Whether you’re a reader interested in the writing process, or someone exploring NaNoWriMo for the first time, or a seasoned writer looking to speed up your process, you’ll find something to love about Becky Clark’s “Eight Weeks to a Complete Novel.” This short blog series will get you started.
Even though I’m not a Broadway star, I want to see backstage. Even though I’m not an enthusiastic cook, I want to see kitchen videos. Even though I’m not a cop, I want to see investigations.
So, I thought, even if you’re not a writer, you might want to see a bit of my process, how that particular sausage gets made. (The process is much less gross, so don’t worry.)
Of course, if you are a writer, you’re probably curious—like I am—about other writers’ processes.
Because I write several different cozy mystery series’ with humor and an amateur sleuth, my heroes skew more to the reluctant side. They’re not detectives or private eyes whose job depends on solving cases.
My main characters have adventures thrust upon them. They definitely do not seek them out!
That’s why before I sit down to write anything I know a lot about them. That way I can explore how they’d react to a dead body or murder accusation. Then I develop and deepen the characters and the story as I write. I get to know them better little by little, just like in real life.
You don’t just walk into a meeting or cocktail party full of strangers and immediately launch into a long, involved story about your fraught relationship with your siblings, or that personality-defining time your parents forgot you at the Piggly Wiggly, or that you’re a card-carrying member of both Mensa and Blockbuster.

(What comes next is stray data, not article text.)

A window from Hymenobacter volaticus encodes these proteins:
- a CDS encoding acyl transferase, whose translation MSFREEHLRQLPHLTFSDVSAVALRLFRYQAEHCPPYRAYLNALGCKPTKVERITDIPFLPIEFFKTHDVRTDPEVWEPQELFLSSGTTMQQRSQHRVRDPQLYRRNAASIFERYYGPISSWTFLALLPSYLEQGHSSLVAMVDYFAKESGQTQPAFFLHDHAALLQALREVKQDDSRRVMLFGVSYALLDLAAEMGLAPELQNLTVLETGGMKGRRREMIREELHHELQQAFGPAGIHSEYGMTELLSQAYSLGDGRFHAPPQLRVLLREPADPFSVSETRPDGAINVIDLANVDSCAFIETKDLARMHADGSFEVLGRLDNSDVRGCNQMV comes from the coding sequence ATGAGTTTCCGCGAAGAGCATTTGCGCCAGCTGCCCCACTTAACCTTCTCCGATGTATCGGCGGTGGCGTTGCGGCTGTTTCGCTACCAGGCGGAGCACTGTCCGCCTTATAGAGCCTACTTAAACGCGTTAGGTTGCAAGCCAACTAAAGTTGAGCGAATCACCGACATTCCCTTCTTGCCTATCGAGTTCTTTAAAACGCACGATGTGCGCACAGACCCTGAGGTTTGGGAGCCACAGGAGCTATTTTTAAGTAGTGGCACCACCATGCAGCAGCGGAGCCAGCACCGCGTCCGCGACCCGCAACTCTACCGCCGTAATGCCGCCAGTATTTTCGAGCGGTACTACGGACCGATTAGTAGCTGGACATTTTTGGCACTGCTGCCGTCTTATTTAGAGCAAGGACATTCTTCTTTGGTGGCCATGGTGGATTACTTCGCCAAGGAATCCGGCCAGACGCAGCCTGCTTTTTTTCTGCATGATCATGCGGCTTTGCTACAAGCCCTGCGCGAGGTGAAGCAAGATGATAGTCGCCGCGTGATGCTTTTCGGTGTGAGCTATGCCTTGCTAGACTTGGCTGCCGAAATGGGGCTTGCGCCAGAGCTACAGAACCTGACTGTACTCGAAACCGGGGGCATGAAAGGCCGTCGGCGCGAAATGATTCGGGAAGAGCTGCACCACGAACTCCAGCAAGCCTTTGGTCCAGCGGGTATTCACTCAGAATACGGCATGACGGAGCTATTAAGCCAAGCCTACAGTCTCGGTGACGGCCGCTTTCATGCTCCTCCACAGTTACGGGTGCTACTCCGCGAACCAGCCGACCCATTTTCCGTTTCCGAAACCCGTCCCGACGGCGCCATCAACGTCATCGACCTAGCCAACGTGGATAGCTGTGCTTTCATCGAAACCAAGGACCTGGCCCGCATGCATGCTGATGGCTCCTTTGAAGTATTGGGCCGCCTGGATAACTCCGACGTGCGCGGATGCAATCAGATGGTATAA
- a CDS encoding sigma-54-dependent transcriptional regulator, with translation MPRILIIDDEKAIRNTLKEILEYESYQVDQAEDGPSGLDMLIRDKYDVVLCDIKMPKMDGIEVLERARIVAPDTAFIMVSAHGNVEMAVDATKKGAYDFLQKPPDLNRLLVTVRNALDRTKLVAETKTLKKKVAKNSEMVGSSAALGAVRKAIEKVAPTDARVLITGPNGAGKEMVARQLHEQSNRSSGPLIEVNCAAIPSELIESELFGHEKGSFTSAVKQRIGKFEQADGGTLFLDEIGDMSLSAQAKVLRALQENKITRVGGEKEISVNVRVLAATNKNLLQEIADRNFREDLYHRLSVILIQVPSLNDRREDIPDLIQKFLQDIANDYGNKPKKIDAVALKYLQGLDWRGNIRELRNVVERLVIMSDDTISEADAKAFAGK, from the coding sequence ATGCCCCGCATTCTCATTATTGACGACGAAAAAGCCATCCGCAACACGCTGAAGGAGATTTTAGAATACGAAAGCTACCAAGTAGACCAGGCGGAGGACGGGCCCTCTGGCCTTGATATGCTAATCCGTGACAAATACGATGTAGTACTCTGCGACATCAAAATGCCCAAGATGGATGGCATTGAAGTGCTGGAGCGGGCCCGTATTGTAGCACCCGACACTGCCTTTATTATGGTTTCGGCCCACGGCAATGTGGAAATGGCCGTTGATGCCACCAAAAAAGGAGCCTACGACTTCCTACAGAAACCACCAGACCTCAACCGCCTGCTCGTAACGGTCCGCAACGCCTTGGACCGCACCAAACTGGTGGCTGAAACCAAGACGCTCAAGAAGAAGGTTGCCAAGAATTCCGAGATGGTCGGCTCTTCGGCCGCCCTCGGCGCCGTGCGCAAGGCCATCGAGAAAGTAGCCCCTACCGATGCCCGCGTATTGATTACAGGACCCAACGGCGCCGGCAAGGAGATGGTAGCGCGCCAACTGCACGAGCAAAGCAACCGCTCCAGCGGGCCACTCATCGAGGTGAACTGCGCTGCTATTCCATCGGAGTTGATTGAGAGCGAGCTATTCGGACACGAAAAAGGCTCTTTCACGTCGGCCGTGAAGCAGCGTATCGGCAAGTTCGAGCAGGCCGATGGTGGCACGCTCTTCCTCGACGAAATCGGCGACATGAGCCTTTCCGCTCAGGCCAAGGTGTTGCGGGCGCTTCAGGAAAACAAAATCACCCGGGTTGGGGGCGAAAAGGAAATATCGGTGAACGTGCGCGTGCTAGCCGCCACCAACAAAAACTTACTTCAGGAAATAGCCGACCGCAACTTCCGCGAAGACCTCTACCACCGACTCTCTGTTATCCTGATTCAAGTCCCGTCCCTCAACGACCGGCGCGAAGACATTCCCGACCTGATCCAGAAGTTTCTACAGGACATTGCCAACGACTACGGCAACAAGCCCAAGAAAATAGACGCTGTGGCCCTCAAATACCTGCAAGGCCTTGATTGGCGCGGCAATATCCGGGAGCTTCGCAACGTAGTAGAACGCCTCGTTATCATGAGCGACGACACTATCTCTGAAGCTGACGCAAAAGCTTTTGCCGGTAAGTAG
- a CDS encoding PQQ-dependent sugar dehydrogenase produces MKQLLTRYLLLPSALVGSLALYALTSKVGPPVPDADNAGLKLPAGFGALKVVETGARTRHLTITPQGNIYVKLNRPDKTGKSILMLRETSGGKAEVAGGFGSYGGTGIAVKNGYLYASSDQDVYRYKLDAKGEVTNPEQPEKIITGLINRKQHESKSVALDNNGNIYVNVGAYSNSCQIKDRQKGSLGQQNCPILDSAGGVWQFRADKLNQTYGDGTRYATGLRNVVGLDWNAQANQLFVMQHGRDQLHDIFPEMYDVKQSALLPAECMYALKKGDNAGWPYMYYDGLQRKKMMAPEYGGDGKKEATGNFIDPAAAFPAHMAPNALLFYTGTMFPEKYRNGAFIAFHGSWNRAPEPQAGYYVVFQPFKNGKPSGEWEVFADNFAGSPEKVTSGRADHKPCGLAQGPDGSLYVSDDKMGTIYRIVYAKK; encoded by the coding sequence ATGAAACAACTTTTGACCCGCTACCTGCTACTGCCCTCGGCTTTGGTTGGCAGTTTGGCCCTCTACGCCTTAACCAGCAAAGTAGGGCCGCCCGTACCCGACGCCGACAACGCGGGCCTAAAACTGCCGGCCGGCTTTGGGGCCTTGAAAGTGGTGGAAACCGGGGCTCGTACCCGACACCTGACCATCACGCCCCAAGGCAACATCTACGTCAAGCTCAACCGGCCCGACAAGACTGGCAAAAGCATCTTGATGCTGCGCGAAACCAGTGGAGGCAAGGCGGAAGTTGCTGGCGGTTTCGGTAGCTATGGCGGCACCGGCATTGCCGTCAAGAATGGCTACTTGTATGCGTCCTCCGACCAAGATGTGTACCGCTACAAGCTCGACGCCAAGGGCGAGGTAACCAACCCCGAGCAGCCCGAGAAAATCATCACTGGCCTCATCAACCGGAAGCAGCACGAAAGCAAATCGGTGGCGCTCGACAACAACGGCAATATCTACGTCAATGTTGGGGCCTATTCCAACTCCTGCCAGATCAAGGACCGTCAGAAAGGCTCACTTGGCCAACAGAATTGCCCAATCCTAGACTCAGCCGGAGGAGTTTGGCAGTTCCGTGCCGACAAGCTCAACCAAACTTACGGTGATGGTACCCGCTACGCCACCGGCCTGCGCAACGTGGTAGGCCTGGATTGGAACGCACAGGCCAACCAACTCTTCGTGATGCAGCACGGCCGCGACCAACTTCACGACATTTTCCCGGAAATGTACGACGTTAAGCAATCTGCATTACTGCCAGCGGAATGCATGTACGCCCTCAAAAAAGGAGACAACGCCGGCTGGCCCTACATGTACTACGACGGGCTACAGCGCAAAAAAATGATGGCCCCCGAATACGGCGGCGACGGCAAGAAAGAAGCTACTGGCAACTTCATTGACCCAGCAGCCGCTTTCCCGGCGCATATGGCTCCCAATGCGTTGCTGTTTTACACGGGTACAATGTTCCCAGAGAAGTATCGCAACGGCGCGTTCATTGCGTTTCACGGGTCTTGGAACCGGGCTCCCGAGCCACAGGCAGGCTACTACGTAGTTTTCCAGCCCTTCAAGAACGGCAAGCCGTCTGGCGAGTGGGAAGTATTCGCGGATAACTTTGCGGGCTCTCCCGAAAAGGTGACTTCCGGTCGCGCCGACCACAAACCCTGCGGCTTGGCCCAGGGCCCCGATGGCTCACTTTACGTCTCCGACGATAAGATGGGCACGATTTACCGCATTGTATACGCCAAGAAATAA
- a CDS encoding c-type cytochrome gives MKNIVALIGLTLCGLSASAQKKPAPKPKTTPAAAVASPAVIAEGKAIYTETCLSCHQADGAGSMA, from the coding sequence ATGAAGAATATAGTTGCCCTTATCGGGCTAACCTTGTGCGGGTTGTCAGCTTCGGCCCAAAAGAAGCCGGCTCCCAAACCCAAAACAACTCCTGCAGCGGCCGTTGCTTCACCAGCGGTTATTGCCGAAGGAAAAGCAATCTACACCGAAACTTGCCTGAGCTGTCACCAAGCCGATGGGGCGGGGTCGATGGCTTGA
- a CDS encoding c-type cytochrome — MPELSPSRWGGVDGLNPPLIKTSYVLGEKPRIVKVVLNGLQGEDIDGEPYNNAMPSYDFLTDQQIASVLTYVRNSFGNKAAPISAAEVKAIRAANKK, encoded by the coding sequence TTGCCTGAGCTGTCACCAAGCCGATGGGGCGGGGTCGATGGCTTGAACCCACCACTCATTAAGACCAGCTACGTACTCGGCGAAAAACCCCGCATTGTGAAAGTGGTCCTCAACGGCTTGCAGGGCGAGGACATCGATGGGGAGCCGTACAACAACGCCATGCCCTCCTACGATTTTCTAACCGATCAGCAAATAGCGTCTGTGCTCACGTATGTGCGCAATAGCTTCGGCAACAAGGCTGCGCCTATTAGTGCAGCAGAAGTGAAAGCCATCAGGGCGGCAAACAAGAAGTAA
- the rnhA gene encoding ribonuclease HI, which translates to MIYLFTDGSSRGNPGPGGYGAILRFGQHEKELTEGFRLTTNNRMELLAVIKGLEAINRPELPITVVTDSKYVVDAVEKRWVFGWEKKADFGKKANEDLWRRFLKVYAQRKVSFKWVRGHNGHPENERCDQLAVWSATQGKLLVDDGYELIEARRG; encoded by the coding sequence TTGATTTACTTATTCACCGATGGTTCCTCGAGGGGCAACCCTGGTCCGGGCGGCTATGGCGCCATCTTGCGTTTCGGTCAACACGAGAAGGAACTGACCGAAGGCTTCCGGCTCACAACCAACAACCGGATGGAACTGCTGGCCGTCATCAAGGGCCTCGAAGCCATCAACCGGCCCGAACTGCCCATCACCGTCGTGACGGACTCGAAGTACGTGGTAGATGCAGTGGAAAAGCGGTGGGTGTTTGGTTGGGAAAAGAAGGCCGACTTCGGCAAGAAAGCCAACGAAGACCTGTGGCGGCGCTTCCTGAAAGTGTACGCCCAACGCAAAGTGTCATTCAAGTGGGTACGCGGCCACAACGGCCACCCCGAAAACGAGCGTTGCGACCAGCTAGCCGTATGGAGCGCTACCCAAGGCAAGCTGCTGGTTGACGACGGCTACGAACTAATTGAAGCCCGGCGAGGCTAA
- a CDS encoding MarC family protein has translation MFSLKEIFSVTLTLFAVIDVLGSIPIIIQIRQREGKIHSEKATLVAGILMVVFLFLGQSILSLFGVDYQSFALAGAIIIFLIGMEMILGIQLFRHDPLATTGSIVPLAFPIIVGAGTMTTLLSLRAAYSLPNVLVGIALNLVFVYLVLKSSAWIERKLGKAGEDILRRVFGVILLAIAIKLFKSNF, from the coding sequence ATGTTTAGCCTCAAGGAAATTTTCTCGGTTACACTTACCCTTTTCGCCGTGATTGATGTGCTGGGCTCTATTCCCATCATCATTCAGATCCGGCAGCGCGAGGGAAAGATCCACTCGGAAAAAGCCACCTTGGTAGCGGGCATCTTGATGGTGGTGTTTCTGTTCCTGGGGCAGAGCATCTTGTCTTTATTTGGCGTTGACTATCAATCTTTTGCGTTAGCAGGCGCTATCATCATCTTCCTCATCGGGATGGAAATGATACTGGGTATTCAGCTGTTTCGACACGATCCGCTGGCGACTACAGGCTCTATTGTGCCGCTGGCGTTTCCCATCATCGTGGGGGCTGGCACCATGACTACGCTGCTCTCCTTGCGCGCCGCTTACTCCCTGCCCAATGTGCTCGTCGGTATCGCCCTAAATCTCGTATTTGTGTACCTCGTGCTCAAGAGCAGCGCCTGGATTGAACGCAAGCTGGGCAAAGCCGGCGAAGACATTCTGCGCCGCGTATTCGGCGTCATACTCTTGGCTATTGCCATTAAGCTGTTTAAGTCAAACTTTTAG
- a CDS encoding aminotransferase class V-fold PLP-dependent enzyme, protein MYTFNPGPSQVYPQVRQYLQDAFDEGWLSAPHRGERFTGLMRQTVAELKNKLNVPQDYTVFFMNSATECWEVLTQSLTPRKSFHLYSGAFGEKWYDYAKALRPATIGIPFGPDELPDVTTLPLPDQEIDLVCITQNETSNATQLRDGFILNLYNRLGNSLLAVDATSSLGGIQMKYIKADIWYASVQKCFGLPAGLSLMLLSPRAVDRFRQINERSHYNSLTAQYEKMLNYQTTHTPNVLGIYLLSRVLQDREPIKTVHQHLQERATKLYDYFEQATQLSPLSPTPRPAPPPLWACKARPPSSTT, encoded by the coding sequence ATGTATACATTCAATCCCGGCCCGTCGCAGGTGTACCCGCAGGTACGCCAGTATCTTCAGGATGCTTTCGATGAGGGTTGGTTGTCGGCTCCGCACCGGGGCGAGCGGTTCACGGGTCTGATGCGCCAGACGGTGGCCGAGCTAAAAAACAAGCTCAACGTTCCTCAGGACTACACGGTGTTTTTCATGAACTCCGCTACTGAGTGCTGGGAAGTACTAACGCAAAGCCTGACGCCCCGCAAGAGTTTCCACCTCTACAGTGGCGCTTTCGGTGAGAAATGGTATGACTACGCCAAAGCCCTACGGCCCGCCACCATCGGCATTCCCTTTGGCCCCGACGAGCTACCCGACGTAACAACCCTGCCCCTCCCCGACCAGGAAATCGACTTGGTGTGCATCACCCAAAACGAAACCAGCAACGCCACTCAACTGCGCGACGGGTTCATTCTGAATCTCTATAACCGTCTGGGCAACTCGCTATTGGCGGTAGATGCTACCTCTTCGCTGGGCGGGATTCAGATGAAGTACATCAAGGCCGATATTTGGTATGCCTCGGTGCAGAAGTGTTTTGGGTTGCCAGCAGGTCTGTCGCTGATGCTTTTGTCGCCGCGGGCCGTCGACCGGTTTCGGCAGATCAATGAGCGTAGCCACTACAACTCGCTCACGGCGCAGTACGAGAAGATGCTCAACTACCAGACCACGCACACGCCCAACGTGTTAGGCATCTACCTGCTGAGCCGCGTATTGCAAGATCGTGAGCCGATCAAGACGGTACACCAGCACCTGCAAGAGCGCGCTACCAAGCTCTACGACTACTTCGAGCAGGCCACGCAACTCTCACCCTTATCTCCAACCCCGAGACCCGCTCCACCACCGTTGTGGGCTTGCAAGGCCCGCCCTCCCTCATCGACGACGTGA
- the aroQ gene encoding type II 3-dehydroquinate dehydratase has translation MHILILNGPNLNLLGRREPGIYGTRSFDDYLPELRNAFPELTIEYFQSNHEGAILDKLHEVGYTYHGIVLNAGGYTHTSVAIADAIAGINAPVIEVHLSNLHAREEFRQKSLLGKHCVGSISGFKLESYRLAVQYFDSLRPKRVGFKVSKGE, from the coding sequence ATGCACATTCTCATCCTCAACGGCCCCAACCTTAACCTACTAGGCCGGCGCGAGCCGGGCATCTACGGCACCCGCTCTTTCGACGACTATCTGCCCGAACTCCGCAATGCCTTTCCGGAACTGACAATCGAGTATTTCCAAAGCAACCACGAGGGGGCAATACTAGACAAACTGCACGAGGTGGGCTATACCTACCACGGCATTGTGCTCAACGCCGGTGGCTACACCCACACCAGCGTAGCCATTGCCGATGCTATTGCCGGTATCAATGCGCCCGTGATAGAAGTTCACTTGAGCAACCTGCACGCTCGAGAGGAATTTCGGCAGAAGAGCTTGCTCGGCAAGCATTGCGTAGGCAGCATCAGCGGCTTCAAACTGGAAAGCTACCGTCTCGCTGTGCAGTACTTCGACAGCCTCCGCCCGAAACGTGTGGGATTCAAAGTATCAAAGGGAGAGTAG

Well, you might, but—ugh—you probably won’t be invited back.
It’s the same with writing a book. Information is teased out logically, when it becomes important for the reader to know.
Authors feel in their very soul the truth of the Writing Iceberg. Just the tip sticks up out of the water—that’s the part the reader knows. But the enormous bulk of the berg is hidden unseen. That’s the part the writer knows.
In my upcoming Sugar Mill Marketplace series of fifteen books, there are characters and facts galore. I’m able to drop hints and clues in book two that will pay off in book twelve. Just like in real life you might say about a friend going through some drama, “Oh, she’s been losing weight for months but refuses to talk about it. Now I understand why!”
Would you like to see how I develop that iceberg?
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